Their strength, speed and athleticism has seen them compete successfully in virtually every equestrian discipline. They are also used as stock horses and unusually, are a good choice for both riding and driving. Morgans represented the USA in the first ever World Pairs Driving championship.
In the American civil war, both sides used Morgans as mounts for their cavalry troops. They were also used extensively to pull carriages and by miners in the California Gold Rush.
Today, there are many events dedicated specifically to Morgans. The annual Grand National And World Championship for the breed was inaugurated in 1973, and continues to this day. Over 1,000 horses compete each year in classes including carriage driving, hunter, in-hand, Western pleasure and dressage.
Morgans are also used as therapy horses, working with riders with physical disabilities and special needs.
The Morgan as a gaited breed
A gaited horse is one that can perform a smooth-riding four-beat gait at an intermediate speed. These are usually known as “ambling gaits”. They’re quite different from the pronounced up and down motion of a classic trot, canter or gallop.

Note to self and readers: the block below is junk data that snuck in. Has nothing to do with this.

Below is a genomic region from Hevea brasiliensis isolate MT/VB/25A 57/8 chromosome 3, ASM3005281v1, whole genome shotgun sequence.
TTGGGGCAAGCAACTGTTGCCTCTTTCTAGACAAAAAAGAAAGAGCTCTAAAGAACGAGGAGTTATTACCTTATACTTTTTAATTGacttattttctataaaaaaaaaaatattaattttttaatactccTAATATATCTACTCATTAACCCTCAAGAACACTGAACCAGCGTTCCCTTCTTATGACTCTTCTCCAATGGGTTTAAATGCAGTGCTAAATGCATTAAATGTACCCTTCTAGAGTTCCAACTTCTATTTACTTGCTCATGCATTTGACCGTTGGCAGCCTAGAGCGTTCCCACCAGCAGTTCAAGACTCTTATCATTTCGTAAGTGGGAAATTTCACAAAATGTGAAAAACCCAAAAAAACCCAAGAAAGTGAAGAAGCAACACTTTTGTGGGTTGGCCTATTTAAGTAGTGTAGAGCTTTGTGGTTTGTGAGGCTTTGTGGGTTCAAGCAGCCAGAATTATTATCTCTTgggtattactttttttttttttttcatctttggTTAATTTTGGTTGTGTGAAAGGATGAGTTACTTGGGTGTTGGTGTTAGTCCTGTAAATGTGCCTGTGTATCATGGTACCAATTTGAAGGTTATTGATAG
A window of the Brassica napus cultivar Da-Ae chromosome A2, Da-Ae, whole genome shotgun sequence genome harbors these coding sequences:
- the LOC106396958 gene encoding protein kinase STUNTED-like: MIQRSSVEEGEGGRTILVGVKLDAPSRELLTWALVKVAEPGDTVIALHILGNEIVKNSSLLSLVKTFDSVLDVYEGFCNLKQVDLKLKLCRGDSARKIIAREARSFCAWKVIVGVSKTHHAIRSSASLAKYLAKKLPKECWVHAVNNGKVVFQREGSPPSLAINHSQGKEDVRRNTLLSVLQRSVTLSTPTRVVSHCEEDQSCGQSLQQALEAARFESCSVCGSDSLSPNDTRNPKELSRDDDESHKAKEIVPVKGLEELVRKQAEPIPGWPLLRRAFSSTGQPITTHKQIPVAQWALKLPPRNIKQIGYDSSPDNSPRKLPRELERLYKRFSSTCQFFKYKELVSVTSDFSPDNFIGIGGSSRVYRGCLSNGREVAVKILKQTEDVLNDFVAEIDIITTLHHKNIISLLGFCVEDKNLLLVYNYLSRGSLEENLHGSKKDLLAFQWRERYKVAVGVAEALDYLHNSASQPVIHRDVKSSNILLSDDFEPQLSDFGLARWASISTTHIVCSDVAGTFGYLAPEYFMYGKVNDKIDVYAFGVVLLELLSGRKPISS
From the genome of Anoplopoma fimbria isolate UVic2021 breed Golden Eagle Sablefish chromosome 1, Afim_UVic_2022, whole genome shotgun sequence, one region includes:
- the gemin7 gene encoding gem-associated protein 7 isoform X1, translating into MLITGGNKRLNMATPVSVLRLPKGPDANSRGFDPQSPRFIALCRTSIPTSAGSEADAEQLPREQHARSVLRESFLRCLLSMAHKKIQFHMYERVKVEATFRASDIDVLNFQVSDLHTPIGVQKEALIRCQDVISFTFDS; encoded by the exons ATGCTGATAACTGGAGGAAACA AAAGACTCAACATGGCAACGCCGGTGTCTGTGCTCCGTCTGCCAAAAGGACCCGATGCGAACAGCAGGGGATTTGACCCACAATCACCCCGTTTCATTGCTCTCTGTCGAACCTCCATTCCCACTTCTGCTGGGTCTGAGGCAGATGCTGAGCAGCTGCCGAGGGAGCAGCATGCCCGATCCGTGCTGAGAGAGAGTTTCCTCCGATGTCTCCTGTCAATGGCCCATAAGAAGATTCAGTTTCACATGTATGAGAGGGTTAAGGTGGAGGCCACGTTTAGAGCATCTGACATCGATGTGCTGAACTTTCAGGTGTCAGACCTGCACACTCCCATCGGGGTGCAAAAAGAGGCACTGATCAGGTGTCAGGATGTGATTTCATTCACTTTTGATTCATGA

Most gaited breeds are selectively bred to develop this trait. The majority of Morgans aren’t gaited – but some are. To learn more, we need to go back in history.
In the early part of the nineteenth century, Morgans were prized for their speed at pulling carriages. Morgans with a pacing gait were considered very desirable and attracted high prices.
The trait isn’t a feature of particular families or bloodlines. However, some of today’s Morgan breeders specialize in producing gaited horses. It’s possible to find Morgans that are able to perform a pace, fox-trot, rack or other types of lateral gait.
The popularity of the Morgan horse has seen a number of organizations spring up to represent the breed. The largest is the American Morgan Horse Association, also known as the AMHA.
There’s also a National Morgan Pony Registry, which focuses on horses standing less than 14.2 hands. The ponies have the same affectionate temperament as their taller cousins, and make great riding horses for beginners of all ages.
The Foundation Morgan Association focuses on preserving the Foundation Morgan, also known as the Traditional Morgan.